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The Growing Science of Education Policy and School Management
Changes now occurring in education policy research result from a rare alchemy of cultural context, organizational dynamics, and individual leadership. The tale is worth hearing. For the first time in modern history, education policy, the overarching principals and guidelines shaping resources for schooling, is being influenced by rigorous scientific study. There is an interesting parallel to medicine. School policy and operation stand today where medicine stood a century ago, the time of the 1910 remarkably influential Flexner Report. The turn of the 20th century was a period in which medical practice was still dominated by naïve and harmful notions of miasmas and spirits, but, no matter how primitive, yesteryear’s medical practice was also buoyed by the portent of the burgeoning heath sciences from which we benefit today. Similarly, many of today’s centuries’ old schooling practices, once unquestionably accepted by educators and sanctified by anecdote, inertia, and prejudice, are now succumbing to the hydraulic press of modern empirical research. Hundreds of Columbus-like analysts are now submerged in vast seas of data and gradually proving that the world of school policy and management can be rationally charted and need not be viewed as flat and fearful. The researchers wielding the research tools and reaping the results of carefully conceived experiments and statistical modeling are mostly members of a little known but increasingly important professional society, the Association of Education Finance and Policy (AEFP). AEFP’s 47th annual conference took place in Boston in mid-March of 2012. The organization’s 600 members are the western world’s leading policy researchers and practitioners interested in the operational consequences of education’s resource levels and deployment patterns. This conference offers a comprehensive vantage point from which to preview researcher presentations illustrating the scientific sea change taking place in education policy and practice. AEFP has undergone a monumental transformation. At its 1965 inception, it was a vastly smaller group comprised of rule-bound bureaucrats who used hand calculators to manipulate arcane state finance allocation formulas. They worked quietly from remote alcove cubicles in the bowels of state capitols. This phalanx of green eyeshade and sleeve-gartered civil servants is now, reluctantly, giving way to an intellectually vibrant cadre of unusually well trained and productively cynical social scientists. These new professionals employ remarkably sophisticated quantitative techniques to extract insightful and practically useful results from huge data sets and reams of administratively collected school district information. The organization’s transformation parallels change in school policy circles. This shift has not been the product of a dramatic government intervention or a powerful Blue Ribbon report, such as written by Flexner. Rather, the change results from the fortuitous confluence of several contextual conditions and the vision and leadership of a slender set of scientific research champions. Some of this useful research reinforces or adds productively to conventional wisdom. Just as importantly, empirical findings often disconfirm long standing practices, Below is a sampling of the “New” scientifically sound and operational useful research. Financial resources, at least above a difficult to ascertain threshold, are seldom linked systematically to student achievement (Hanuskek, 1996, 1997). Effective teachers are powerful instruments for propelling learning, and a sequence of effective teachers can virtually assure higher achievement. Ineffective teachers, and a string of such imperil students’ learning (Hanushek, 1992; Rivkin, Hanushek and Kain, 2005). Small classes may comfort teachers and parents, but, at least above the third grade, seem less to determine student achievement than other factors (Kreuger and Whitmore, 2000). Years of teaching experience, after some apprenticeship period, advanced academic degrees, state licenses and professional certificates seldom are associated with student learning (Rockoff, 2004; Boyd et al., 2007; Rockoff et al., 2011). National Board certification adds a modicum of value to teachers but usually not an amount sufficient to justify sustained annual pay premiums (Harris and Sass, 2007; Goldhaber and Anthony, 2005). Teacher pensions typically contain adverse personnel incentives and benefit superannuated at the expense of beginning teachers (Costrell and Podgursky, 2009, 2011). Accountability systems serve to render schools more effective (Carnoy and Loeb, 2003). Performance pay for teachers likely needs to be more sophisticated than simply allocating pay premiums for higher standardized test scores (Springer et al., 2011). Three conditions account for education policy’s transformation from prescription to hypothesis, anecdote to analysis, proclamation to experimentation, and dogma to systematic doubt: Accountability and Education Data Sets. Social scientists are addicted to information. They cannot fully ply their trade in the absence of data. When education was propelled by anecdote, and little state data was collected, education research was dominated by journalism, case studies. and social philosophy. When state accountability systems began to emerge, reinforced by No Child Left Behind, economists, political scientists, sociologists, and other quantitatively trained researchers began to engage in an analytic feeding frenzy. Education policy and practice have benefited enormously. A Paradigm Shift and a Champion for Scientific Research. The 2002 Education Sciences Reform Act (ESRA) joins with No Child Left Behind as the most influential federal policies in a quarter century. ESRA established the Institute for Education Sciences (IES) within the U.S Department of Education. Its founding Director, Grover (Russ) Whitehurst, almost singlehandedly transformed the federal education research strategy. Research funds now are distributed consistent with a gold standard, randomized field trials. No longer are simple correlational studies the coin of the research realm. Seldom has a federal official achieved such a remarkable sector transformation in such a short time period as did Whitehurst. Stealth Invasion of Economists. A decade ago, Tufts University’s Thomas Downes began organizing a small string of economists’ presentations within the AEFP annual conference framework. This obscure set of initially unsung paper presentations spiraled into scientific research AEFP program dominance. Today, AEFP is a scientific researchers temple. Downes gets the credit. The old NAEP membership has retreated to a new organization, the long run prospects of which are doubtful. This post was written by James W. Guthrie, Senior Fellow for Education Reform at the George W. Bush Institute.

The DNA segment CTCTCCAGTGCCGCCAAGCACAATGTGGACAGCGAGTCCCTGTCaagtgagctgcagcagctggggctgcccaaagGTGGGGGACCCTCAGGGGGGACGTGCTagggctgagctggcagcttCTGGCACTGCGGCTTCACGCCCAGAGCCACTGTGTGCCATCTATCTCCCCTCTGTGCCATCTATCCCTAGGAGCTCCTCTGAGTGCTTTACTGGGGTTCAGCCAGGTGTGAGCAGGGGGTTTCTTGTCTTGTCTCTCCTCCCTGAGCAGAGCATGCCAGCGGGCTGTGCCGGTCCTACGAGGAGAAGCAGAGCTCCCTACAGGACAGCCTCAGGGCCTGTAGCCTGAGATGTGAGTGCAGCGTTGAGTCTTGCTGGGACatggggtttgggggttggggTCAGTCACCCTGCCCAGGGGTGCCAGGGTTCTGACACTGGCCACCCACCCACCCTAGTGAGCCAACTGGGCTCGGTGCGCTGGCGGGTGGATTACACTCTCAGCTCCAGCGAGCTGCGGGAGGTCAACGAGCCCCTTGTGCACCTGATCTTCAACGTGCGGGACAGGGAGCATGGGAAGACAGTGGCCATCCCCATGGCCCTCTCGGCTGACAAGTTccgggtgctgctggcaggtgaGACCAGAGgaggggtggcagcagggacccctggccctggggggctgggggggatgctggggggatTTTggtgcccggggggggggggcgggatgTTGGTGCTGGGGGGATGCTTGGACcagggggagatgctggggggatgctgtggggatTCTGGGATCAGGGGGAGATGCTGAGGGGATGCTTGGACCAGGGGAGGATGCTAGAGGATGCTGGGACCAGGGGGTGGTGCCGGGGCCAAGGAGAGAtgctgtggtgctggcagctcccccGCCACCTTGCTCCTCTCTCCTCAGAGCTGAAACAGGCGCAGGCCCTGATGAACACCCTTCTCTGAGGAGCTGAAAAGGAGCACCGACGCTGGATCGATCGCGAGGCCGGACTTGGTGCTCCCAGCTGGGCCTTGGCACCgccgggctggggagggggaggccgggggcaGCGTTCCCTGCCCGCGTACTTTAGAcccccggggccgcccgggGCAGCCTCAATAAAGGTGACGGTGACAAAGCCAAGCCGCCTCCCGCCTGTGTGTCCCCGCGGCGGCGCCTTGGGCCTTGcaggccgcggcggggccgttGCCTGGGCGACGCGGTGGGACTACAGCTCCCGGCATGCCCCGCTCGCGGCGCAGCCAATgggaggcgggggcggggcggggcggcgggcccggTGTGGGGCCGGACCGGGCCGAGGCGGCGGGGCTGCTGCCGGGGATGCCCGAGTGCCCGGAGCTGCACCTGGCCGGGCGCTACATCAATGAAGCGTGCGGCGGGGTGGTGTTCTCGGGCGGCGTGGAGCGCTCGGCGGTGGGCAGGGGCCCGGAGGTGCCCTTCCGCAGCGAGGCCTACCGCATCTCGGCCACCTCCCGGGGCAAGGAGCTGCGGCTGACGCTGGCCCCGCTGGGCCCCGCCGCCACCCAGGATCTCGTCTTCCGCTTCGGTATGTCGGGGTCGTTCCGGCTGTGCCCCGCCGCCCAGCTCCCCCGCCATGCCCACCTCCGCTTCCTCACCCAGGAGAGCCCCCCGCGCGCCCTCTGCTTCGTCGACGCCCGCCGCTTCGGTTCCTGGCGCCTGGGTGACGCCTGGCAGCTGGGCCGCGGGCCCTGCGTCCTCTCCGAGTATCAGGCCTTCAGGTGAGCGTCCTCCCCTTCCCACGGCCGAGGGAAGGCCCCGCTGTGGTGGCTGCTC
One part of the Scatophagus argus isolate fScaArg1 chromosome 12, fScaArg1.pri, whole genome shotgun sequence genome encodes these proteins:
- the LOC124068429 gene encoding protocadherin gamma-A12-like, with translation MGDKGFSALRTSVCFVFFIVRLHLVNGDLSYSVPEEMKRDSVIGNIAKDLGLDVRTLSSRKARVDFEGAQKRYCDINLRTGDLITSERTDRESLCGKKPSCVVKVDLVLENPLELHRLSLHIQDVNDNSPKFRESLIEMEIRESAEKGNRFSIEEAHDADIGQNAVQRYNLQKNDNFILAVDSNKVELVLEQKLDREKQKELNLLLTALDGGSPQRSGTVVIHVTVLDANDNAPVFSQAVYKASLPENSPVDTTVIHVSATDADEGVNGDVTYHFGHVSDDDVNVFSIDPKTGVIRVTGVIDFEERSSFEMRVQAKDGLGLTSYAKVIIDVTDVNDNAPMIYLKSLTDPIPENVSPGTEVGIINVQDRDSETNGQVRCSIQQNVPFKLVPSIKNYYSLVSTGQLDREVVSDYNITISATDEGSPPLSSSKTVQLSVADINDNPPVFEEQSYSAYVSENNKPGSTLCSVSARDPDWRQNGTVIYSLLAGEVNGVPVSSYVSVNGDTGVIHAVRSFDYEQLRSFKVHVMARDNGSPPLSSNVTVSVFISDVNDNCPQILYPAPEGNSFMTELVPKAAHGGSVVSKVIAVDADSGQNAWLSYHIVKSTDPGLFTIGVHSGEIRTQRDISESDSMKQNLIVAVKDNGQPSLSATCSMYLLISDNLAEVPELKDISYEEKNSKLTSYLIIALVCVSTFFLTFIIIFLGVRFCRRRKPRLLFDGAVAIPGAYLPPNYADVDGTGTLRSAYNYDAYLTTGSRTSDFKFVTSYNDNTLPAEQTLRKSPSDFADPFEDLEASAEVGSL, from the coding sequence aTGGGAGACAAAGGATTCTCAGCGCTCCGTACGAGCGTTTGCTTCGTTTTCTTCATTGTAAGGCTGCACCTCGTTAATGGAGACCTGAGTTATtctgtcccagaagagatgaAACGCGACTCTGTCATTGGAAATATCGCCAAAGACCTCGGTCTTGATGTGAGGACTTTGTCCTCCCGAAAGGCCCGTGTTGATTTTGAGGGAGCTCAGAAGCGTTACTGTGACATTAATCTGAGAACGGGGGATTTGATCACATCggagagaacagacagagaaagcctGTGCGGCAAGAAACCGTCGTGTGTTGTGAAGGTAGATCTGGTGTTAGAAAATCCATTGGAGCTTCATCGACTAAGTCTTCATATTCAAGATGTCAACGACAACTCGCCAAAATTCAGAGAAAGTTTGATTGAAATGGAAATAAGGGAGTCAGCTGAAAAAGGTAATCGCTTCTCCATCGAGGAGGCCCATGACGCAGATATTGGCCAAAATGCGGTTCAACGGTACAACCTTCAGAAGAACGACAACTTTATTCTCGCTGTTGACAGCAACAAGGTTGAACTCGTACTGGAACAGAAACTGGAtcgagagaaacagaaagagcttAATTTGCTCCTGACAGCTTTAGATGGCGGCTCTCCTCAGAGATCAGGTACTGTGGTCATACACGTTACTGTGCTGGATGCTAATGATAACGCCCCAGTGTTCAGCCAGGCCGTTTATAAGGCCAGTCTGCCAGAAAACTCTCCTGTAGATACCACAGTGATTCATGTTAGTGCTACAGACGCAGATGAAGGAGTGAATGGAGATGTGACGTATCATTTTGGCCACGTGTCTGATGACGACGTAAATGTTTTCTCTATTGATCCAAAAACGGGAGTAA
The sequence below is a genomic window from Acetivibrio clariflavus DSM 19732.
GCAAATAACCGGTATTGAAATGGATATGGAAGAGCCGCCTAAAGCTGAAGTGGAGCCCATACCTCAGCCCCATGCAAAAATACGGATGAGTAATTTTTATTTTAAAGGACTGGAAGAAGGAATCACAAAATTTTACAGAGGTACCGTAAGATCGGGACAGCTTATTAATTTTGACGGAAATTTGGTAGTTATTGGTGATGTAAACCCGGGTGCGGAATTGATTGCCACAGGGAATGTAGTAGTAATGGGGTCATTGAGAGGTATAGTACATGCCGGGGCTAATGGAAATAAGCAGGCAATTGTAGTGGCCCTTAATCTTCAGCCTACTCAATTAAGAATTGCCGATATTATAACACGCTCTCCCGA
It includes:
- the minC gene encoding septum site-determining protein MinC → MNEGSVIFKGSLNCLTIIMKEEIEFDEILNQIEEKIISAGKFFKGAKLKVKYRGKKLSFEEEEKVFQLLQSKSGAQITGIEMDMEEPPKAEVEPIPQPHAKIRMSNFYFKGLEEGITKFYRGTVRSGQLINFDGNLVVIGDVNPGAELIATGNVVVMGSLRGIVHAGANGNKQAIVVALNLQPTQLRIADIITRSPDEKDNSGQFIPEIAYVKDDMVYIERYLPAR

Dr. Guthrie is the Superintendent of Public Instruction for the State of Nevada and is a professor at the Annette Caldwell Simmons School of Education and Human Development at Southern Methodist University in Dallas.
Before joining the Bush Institute, Dr. Guthrie served as director of the Peabody Center for Education Policy at Vanderbilt University and dean of the School of Education at the University of California at Berkeley.
Dr. Guthrie earned a bachelor’s degree, master’s degree, and a doctorate from Stanford University.